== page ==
If there was a war, in any pitched battle the rebels would very likely get stomped. There will be a few battles where this is the case. The war would be that of attrition. The rebels would be everywhere and anywhere. They will strike whenever they see an opportunity. It's a war where instead of a few large blows like a conventional war there would be innumerous pinpricks. It would drain the morale and financial resources of the larger army, eventually leading to withdrawal.

The generals would never "lose" a battle, they'll win every time if they can get them in the open. It's the accountants that will surrender. They'll look at the constant material drain and tell them that this costs too much, and leadership would order them out. Exactly how the revolutionary war ran, exactly how vietnam ran.

If there was a civil war over this there is also a large portion of the military that would abandon their post and throw in their lot with the rebels. This includes a good chunk of hardware suddenly vanishing (the only exception to this would likely be aircraft - planes especially). While the idea of an M1 vs M1 fight gets me hard, It's not how the war will be fought. If the rebels were smart they wouldn't bother much with tanks, they'd just destroy them when they get them (unless they have an immediate use for them) and be on their way.

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[–] Activism-is-waste 0 points 2 points (+2|-0) ago  (edited ago)

Terror is only the begging of peasants to solve a straw man problem.

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[–] TuxedoMan 0 points 1 point (+1|-0) ago 

God i wish i could be there, ill just spam every single friggen congressman's inbox with a well fortified argument and sign every document i can stating that I, along with the general public are against support for only the 1%. Do they work hard enough to justify the pay gap? is it fair that poverty lurks even if people work as hard as they can towards their future and they make a middle class citizens monthly wage in a few minutes sitting behind a chair counting their money again?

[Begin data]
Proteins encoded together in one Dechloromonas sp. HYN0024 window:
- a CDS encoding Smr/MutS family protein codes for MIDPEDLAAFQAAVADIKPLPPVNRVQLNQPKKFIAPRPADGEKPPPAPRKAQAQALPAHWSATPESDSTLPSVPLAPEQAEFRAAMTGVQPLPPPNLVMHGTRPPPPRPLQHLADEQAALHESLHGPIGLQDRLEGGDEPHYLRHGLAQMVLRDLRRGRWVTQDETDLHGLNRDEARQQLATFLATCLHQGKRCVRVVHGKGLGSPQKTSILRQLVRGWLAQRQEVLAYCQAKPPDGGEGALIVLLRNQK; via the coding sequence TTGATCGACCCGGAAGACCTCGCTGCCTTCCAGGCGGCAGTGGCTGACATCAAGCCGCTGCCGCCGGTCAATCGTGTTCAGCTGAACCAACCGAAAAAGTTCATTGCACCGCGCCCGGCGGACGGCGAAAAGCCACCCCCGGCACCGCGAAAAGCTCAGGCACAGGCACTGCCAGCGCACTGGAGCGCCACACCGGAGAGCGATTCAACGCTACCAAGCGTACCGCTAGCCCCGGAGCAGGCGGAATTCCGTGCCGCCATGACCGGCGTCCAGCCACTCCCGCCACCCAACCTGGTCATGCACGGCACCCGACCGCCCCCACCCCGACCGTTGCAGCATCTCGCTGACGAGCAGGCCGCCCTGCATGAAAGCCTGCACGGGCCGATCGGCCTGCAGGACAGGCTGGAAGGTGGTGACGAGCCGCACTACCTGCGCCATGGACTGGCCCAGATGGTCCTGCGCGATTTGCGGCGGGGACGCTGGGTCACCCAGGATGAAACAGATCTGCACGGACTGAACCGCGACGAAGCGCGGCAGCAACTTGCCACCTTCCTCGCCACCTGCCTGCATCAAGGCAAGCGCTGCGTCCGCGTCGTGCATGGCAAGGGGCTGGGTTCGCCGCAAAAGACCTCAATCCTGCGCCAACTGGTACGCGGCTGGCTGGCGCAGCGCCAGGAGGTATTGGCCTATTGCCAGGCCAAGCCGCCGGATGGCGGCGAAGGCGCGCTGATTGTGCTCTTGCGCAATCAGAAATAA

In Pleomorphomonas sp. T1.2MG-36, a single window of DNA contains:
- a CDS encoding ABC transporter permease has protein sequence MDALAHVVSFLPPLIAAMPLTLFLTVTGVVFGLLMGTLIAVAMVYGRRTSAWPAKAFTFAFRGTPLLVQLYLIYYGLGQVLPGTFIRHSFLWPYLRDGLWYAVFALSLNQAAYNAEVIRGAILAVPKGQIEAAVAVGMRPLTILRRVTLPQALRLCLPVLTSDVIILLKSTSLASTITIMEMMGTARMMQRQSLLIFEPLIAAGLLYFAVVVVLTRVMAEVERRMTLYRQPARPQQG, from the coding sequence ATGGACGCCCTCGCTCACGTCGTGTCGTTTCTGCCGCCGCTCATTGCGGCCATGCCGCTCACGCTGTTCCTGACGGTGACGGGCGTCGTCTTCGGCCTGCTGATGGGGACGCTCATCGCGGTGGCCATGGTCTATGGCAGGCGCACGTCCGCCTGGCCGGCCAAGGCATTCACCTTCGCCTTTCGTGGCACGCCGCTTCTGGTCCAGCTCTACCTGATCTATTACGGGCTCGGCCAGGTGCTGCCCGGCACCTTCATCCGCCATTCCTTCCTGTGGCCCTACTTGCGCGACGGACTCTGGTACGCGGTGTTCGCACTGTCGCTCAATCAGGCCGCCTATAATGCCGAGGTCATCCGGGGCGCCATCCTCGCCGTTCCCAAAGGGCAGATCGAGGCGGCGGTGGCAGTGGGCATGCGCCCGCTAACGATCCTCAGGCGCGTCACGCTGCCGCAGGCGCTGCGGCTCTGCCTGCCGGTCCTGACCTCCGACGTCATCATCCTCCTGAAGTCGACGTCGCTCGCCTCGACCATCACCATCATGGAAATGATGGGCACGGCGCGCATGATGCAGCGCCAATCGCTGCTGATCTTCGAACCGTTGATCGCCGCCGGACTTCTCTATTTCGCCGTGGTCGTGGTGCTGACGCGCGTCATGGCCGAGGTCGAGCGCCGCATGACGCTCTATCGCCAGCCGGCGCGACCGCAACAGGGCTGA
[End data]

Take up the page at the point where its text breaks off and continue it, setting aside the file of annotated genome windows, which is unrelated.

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[–] jeegte12 0 points 1 point (+1|-0) ago 

i wish so badly i could go. texas is just too far to get enough time off my work to drive. anyone wanna buy me a plane ticket

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[–] mcwilshire 3 points 1 point (+4|-3) ago 

Why should I oppose the TPP agreement?

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[–] GenghisSean 0 points 6 points (+6|-0) ago  (edited ago)

I thought this video explained some concerns succinctly. One of the scariest parts is the ability for international corporations to sue governments for laws that damage their expected future profits, even if it benefits or protects the people of the country.

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[–] mcwilshire 1 point 2 points (+3|-1) ago  (edited ago)

Too vague. Claims that TPP threatens our ability to "embrace clean energy" and stop the "export and use" of fossil fuels. They probably already lost me there (particularly because the Sierra Club through its opposition to the only realistic alternative to fossil fuels has no credibility in the "clean energy" discussion), but how exactly does it do that?

Something not from The Sierra Club would be better.

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[–] TrivialGravitas 0 points 5 points (+5|-0) ago 

You should oppose any and all secret laws because fuck knows what they contain.

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[–] strongdoctor 0 points 1 point (+1|-0) ago 

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[–] jwess ago 

Among the rules the US wishes to include, the 'yarn-forward' rule is especially controversial. Under this rule, TPP signatories would only qualify for tariff concessions if their yarns and fabrics come from other TPP countries.

The IP provisions that the US advocates are also particularly strict and not without controversy.